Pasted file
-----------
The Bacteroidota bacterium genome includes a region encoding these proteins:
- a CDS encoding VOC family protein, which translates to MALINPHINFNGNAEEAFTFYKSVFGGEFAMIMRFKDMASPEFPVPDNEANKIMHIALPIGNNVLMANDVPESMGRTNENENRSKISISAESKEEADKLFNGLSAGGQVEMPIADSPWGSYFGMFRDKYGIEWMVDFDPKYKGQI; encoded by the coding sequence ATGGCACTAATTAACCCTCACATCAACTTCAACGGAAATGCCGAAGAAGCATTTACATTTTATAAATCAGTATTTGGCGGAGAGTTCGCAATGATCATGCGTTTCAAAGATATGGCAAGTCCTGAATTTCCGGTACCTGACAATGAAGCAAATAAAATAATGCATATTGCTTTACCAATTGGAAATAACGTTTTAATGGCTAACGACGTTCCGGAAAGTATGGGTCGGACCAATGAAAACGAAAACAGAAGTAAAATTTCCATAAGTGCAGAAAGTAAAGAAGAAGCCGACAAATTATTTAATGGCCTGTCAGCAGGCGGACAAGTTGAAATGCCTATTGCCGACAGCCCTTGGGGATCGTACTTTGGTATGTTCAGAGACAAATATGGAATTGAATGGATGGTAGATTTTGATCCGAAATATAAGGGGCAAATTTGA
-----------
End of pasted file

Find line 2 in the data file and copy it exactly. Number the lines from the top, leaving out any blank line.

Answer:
- a CDS encoding VOC family protein, which translates to MALINPHINFNGNAEEAFTFYKSVFGGEFAMIMRFKDMASPEFPVPDNEANKIMHIALPIGNNVLMANDVPESMGRTNENENRSKISISAESKEEADKLFNGLSAGGQVEMPIADSPWGSYFGMFRDKYGIEWMVDFDPKYKGQI; encoded by the coding sequence ATGGCACTAATTAACCCTCACATCAACTTCAACGGAAATGCCGAAGAAGCATTTACATTTTATAAATCAGTATTTGGCGGAGAGTTCGCAATGATCATGCGTTTCAAAGATATGGCAAGTCCTGAATTTCCGGTACCTGACAATGAAGCAAATAAAATAATGCATATTGCTTTACCAATTGGAAATAACGTTTTAATGGCTAACGACGTTCCGGAAAGTATGGGTCGGACCAATGAAAACGAAAACAGAAGTAAAATTTCCATAAGTGCAGAAAGTAAAGAAGAAGCCGACAAATTATTTAATGGCCTGTCAGCAGGCGGACAAGTTGAAATGCCTATTGCCGACAGCCCTTGGGGATCGTACTTTGGTATGTTCAGAGACAAATATGGAATTGAATGGATGGTAGATTTTGATCCGAAATATAAGGGGCAAATTTGA